Alcoholics Anonymous

Alcoholics Anonymous is an organisation that is generally well known, and a significant number of people will understand that its main focus is to help people stop drinking.

That aside, a significant number of people will not have any real idea what constitutes an alcoholic, or what the organisation Alcoholics Anonymous really does or how it developed.

The history and origins of Alcoholics Anonymous are well documented, not least by the organisation itself, as well as by many outside independent researchers and historians.

It is worth clarifying that Alcoholics Anonymous is and always has been a completely independent organisation, funded entirely by its membership, without any links to any medical or governmental body or organisation.

Its independence is a critical part of its survival and much valued by its membership.

This independence is a crucial part of understanding the integral relationship between Alcoholics Anonymous and many rehabs and treatment centers that exist.

This is largely because the majority of rehab’s and treatment centres that offer an addiction treatment program have such a program rooted in part of the 12 step program that Alcoholics Anonymous pioneered and offers as its main recovery process, and adapted by other organisations.

It is also worth clarifying that a significant number of rehabs and treatment centres offer a programme that is in effect quite different from the program offered by Alcoholics Anonymous, but with certain similarities.

The independence of Alcoholics Anonymous is also important in the context that many rehabs and treatment centres will actively encourage clients whilst in rehab to attend meetings of AA, both during treatment and once they have left in the context of after-care and support.

Many rehabs and treatment centers will host meetings of Alcoholics Anonymous on site, with the AA group paying a rental fee or giving a donation of similar kind in order to maintain and arm’s-length relationship.

If the rehab does not offer meetings on its own premises, then it is likely to have close links with local AA groups in the nearby vicinity or community.

Many people entering a rehab will assume that Alcoholics Anonymous is in some way a part of the rehab, or a part of the recovery programm or the addiction treatment program that the rehab offers.

It may well take a while for the individual to make a distinction that AA is not part of the rehab, and this is an important distinction to make for the long-term sobriety of that individual.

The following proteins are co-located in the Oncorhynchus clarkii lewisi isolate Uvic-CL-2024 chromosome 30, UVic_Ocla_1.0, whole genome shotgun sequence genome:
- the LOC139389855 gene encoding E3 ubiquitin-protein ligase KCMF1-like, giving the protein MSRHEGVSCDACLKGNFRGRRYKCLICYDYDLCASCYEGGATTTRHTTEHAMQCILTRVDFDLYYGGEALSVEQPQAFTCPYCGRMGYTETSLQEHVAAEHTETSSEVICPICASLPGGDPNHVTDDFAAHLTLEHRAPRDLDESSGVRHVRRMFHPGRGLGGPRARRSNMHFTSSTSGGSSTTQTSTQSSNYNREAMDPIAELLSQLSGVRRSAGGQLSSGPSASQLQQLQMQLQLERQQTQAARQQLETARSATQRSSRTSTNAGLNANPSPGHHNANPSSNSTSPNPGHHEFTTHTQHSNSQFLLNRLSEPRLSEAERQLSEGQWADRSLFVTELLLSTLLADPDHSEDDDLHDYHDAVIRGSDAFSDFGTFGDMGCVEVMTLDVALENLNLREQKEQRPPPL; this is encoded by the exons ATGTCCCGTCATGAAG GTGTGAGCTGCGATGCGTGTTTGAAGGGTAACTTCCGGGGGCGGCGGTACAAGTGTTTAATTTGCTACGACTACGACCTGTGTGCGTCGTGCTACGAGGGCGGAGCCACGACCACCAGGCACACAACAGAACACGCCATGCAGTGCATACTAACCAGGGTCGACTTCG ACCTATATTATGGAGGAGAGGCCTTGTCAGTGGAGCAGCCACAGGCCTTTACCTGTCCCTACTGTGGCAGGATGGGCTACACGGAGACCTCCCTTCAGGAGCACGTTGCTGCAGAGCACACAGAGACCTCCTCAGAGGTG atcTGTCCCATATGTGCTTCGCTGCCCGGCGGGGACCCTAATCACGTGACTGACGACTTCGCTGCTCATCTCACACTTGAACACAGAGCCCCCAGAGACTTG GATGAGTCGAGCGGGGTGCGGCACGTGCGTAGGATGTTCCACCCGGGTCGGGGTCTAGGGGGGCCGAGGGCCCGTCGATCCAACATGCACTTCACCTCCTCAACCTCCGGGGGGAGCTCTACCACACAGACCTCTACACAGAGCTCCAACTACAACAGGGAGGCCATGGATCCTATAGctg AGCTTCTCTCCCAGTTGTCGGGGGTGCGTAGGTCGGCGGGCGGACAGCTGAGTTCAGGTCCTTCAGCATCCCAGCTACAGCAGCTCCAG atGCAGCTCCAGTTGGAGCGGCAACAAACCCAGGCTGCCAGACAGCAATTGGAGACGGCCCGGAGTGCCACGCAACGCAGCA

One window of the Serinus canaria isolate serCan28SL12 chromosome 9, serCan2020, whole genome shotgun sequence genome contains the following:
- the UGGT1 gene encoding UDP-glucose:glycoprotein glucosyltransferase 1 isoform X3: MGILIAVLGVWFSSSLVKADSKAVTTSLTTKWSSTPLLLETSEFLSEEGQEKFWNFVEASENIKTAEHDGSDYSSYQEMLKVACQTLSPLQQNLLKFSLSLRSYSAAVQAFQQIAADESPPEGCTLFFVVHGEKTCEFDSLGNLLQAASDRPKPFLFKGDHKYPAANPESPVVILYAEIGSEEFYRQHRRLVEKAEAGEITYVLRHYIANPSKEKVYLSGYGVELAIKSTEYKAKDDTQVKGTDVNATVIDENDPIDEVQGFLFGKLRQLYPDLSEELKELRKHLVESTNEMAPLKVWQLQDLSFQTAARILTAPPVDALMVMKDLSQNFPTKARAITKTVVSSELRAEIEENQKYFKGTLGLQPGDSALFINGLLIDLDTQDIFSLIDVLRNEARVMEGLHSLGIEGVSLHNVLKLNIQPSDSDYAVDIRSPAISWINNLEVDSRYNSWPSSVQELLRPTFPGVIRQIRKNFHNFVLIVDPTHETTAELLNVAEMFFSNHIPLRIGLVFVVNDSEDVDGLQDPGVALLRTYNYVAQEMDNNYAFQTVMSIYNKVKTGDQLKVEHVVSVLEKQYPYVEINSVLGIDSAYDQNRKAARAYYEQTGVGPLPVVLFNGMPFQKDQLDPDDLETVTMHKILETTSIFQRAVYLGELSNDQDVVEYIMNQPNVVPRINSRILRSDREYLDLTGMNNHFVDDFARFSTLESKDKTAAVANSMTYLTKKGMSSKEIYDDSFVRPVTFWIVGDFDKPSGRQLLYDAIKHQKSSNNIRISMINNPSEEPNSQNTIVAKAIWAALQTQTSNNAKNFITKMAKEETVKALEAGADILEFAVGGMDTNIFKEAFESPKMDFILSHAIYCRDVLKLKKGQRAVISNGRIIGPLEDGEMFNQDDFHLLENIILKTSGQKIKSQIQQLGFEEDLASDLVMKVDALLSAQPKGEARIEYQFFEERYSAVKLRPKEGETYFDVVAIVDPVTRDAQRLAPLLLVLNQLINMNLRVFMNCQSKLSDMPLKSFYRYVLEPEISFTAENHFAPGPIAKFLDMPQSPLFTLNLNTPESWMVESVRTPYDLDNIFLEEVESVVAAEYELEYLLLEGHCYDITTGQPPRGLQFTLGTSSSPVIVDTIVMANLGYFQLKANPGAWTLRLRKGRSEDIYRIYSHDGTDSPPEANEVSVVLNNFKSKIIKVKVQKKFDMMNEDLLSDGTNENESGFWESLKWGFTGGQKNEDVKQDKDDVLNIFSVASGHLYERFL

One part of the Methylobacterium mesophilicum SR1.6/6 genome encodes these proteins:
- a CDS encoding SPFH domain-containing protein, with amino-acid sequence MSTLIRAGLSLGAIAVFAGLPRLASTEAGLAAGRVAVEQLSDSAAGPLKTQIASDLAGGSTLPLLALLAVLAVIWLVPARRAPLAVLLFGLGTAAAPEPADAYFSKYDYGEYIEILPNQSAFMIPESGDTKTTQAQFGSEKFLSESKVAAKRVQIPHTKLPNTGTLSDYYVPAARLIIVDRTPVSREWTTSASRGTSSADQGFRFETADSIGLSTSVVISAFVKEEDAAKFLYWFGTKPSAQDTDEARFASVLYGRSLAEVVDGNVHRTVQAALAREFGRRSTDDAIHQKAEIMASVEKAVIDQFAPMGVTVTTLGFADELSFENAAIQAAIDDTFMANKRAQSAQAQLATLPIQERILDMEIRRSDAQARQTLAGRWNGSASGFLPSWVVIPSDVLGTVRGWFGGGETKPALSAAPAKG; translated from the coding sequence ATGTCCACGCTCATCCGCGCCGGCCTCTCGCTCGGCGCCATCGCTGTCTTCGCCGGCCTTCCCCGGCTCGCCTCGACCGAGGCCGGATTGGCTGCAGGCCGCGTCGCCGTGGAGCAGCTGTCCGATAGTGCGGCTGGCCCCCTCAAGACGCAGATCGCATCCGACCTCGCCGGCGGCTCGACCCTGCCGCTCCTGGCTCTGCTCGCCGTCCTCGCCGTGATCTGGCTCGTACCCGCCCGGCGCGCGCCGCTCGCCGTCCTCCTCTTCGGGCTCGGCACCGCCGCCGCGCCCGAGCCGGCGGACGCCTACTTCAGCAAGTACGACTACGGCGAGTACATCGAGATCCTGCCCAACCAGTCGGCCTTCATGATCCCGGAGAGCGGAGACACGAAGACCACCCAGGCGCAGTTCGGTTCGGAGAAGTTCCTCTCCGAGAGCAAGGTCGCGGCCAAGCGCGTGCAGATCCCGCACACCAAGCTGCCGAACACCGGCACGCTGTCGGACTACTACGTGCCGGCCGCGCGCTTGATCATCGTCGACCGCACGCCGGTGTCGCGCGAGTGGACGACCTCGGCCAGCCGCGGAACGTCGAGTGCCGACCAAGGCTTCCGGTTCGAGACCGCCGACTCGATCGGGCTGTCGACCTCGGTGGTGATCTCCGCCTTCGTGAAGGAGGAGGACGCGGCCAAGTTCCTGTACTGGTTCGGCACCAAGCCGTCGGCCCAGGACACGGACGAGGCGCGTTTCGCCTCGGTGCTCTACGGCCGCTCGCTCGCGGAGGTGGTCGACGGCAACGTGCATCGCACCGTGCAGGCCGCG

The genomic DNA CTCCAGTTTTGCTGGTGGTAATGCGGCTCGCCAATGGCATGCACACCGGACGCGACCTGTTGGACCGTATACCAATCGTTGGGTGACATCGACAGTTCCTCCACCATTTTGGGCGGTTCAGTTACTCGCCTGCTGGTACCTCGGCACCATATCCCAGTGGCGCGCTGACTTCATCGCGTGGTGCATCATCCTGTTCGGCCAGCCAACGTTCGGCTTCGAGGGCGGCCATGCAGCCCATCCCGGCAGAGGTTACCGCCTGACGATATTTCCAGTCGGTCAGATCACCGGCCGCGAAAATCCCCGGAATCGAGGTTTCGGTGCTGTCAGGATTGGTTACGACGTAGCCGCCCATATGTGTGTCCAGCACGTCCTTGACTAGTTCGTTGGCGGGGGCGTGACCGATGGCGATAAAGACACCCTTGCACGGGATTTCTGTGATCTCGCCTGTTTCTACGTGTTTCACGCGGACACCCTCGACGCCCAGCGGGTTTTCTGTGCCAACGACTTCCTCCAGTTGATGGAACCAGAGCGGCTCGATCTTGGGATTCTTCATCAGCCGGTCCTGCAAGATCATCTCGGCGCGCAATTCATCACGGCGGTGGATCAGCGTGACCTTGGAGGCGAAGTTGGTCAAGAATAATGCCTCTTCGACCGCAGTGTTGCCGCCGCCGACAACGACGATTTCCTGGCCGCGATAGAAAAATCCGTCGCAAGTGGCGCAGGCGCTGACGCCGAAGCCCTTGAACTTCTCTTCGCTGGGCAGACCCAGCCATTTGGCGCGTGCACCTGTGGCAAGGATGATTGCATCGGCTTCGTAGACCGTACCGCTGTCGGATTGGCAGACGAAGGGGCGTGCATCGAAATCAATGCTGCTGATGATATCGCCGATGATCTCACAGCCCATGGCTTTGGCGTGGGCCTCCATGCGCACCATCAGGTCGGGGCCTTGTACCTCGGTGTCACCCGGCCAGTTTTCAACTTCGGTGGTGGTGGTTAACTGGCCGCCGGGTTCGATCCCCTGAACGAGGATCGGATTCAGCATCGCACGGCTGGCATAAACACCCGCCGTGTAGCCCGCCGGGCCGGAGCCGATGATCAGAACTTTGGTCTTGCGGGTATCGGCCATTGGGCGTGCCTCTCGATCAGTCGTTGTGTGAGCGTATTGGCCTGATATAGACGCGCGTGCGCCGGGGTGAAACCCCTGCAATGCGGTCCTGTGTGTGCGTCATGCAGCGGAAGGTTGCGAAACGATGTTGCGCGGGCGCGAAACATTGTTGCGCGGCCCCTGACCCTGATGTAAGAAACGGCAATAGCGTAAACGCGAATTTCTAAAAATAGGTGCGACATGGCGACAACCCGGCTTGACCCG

Alcoholics Anonymous is an independent organisation, that has many years experience of recovery from alcoholism that is completely independent of any rehab or treatment center.

Many people get sober and stay sober simply by going to meetings of Alcoholics Anonymous, and normally after a while beginning to use the experience of the 12 step program in their own lives as a way of healing their inner emotional turmoil and emotional drives.

There are many different meetings of Alcoholics Anonymous, and individuals have the freedom to try any specific meeting that they wish, until they find one that suits their needs. Again in the context of a rehab this is really important.

Rehabs and treatment centers have fairly strict rules and regulations regarding both admission to the rehab, and the type of behaviours and activities and dress code etc clients can conduct themselves in whilst in treatment.

Rehabs normally defend these rules and regulations as being part of a structured environment within which the individual can begin to feel safe, and begin the process of their own recovery in an environment that is structured and has boundaries.

This obviously works for some people, and can present a real problem for others. In the context of Alcoholics Anonymous there are no rules or regulations. Anyone who feels they have a drink problem can turn up at a meeting of Alcoholics Anonymous and see if it is of help them.

Alcoholics Anonymous is often best seen and best understood when thought of as a body of experience going back many decades, that is effectively expressed through the literature of Alcoholics Anonymous, most notably in the book of the same name.

Any individual can use the experience of Alcoholics Anonymous in any way that they find helpful or not. AA, although not always seen as such, should be a real route to freedom, and an opportunity for people to begin the process of understanding whether or not they are alcoholics.

Such an understanding can give the individual a real sense of freedom in the context of understanding their lives, and a real sense of freedom in the context of being able to rebuild their life, both internally and externally.

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